Iran has found an original way of dealing with sanctions and limitations imposed on it by the so-called “maximum pressure” campaign launched by the Trump administration.
On January 4, the Navy of the Iranian Islamic Revolutionary Guard Corps detained a South Korea-flagged oil tanker in the Strait of Hormuz over an alleged environmental pollution issue. The chemical tanker HANKUK CHEMI was inbound to Fujairah in the United Arab Emirates. Ahead of the incident, the United Kingdom Maritime Trade Operations naval authority reported that an “interaction” between Iranian authorities and a merchant vessel in the Strait of Hormuz led the ship to alter its course and proceed into Iranian waters.
Following the incident, the South Korean Defense Ministry said that it will send its anti-piracy Cheonghae unit, normally based in the Gulf of Aden, along with helicopters to the Persian Gulf. The 302-strong Cheonghae unit operates a 4,500-ton destroyer, a Lynx anti-submarine helicopter and three speed boats.
The deployment of this unit is a rather a symbolic move than a practical step that should allow to protect South Korea-flagged ships in the region as Iranian forces have an overwhelming dominance there and using its conventional and asymmetric capabilities can even challenge the US military in the event of a limited military confrontation there.
Two days before the seizure of the tanker, Iran said a South Korean diplomat was due to travel to the country to negotiate over billions of dollars in its assets now frozen in Seoul. The total amount of Iranian money blocked in South Korea is up to $8.5 billion and Tehran declared its readiness to barter its money for deliveries of a variety of goods and commodities, including raw materials, medicine, petrochemicals, auto parts, home appliances.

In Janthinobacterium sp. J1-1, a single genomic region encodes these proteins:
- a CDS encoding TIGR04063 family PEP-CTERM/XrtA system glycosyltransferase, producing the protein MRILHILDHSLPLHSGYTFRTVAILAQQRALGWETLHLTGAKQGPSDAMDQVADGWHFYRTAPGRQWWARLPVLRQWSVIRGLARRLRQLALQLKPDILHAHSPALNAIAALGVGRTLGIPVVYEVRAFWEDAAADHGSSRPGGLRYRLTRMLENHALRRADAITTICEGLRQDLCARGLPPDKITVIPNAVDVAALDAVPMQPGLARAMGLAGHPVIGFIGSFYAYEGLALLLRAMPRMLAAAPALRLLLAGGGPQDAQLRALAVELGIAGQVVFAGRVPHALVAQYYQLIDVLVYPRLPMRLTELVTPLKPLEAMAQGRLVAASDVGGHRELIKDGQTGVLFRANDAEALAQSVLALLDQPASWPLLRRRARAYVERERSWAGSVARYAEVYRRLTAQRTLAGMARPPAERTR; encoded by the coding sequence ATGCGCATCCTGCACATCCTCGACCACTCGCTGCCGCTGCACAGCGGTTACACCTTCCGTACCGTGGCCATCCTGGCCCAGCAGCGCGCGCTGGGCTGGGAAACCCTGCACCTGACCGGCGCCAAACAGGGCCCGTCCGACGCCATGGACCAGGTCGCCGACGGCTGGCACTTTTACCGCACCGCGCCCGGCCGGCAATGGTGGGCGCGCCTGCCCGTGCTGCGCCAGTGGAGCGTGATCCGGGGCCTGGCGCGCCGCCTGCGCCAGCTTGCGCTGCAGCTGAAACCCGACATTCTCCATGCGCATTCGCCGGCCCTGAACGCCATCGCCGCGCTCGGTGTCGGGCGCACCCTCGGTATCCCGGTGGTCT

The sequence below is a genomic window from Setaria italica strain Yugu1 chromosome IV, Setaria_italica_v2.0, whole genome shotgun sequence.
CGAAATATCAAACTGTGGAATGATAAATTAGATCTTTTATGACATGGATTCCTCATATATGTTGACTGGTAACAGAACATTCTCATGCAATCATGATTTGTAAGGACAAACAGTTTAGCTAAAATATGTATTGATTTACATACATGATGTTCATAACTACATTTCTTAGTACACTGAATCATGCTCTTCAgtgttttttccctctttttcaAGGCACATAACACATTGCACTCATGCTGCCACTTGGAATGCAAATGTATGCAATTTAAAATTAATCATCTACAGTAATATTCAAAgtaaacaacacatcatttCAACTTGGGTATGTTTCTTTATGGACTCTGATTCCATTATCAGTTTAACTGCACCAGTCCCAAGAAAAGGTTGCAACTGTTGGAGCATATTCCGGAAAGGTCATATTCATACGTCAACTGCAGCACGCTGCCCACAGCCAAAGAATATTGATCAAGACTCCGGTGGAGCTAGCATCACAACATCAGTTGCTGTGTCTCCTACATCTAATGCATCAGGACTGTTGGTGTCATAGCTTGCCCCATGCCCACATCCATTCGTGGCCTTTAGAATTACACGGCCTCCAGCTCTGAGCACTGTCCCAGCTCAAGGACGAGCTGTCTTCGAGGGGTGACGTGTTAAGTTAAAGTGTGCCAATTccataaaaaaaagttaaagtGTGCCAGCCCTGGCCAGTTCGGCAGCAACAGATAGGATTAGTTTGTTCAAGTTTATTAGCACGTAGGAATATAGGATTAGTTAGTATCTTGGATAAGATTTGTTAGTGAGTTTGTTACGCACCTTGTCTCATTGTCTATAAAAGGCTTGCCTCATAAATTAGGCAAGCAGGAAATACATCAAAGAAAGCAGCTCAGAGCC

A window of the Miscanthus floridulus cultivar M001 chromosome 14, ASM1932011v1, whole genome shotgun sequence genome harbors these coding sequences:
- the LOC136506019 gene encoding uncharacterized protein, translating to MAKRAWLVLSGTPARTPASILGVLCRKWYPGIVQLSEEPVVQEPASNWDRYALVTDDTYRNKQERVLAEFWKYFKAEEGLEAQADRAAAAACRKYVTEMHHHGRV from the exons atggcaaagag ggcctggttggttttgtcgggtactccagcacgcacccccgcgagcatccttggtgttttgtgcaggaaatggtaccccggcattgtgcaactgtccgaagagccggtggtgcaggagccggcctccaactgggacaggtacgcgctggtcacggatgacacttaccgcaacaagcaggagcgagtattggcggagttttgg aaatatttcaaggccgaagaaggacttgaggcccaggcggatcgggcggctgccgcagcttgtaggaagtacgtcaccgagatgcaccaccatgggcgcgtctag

Apparently, Iran thinks that South Korea needs some additional motivation to go contrary to the will of its Big Brother and accept the Iranian proposal.
Another important diplomatic achievement was made by Qatar, which is known as not only a Turkish ally, but also the Gulf monarchy that has constructive relations with Iran. On January 4, Saudi Arabia lifted the 4-year air, sea and land blockade that it together with the UAE, Kuwait, Egypt and Bahrain imposed on Qatar. In June 2017, the blockading countries accused Qatar, among other things, of supporting terrorism and of being too close to Iran. They severed economic and diplomatic ties with Doha and imposed a land, sea and air blockade on it. Qatar rejected all the allegations and refused to comply with a long list of demands announced by the blockading countries. So, now the anti-Qatari coalition is in retreat. The main factors that contributed to this scenario are the following:
- a deep crisis faced by Saudi Arabia due to the failed intervention in Yemen and its oil war adventure;
- the UAE-Saudi tensions that reached a new level due to the declining power of the Saudi Kingdom;
- the growth of the influence of Iran and its popularity among the population of the Middle East due to the public rapprochement of the Gulf monarchies with Israel;
- the stern stance of Qatar itself that used the blockade to develop alternative alliances and strengthen relations with Turkey, Iran and even Russia to contain the pressure it faced.
The Israeli-aligned Gulf monarchies will likely try to use the lifting of the blockade to convince Doha to officially join the US-led pro-Israeli coalition. However, even if Qatar does this under the pressure of the United States and with hopes of restoring economic relations with its neighbors, this does not mean that Doha would change its de-facto regional strategy as the previous years already demonstrated that the national-oriented approach is much more useful in times of crises than empty hopes on large revenues from Israeli love.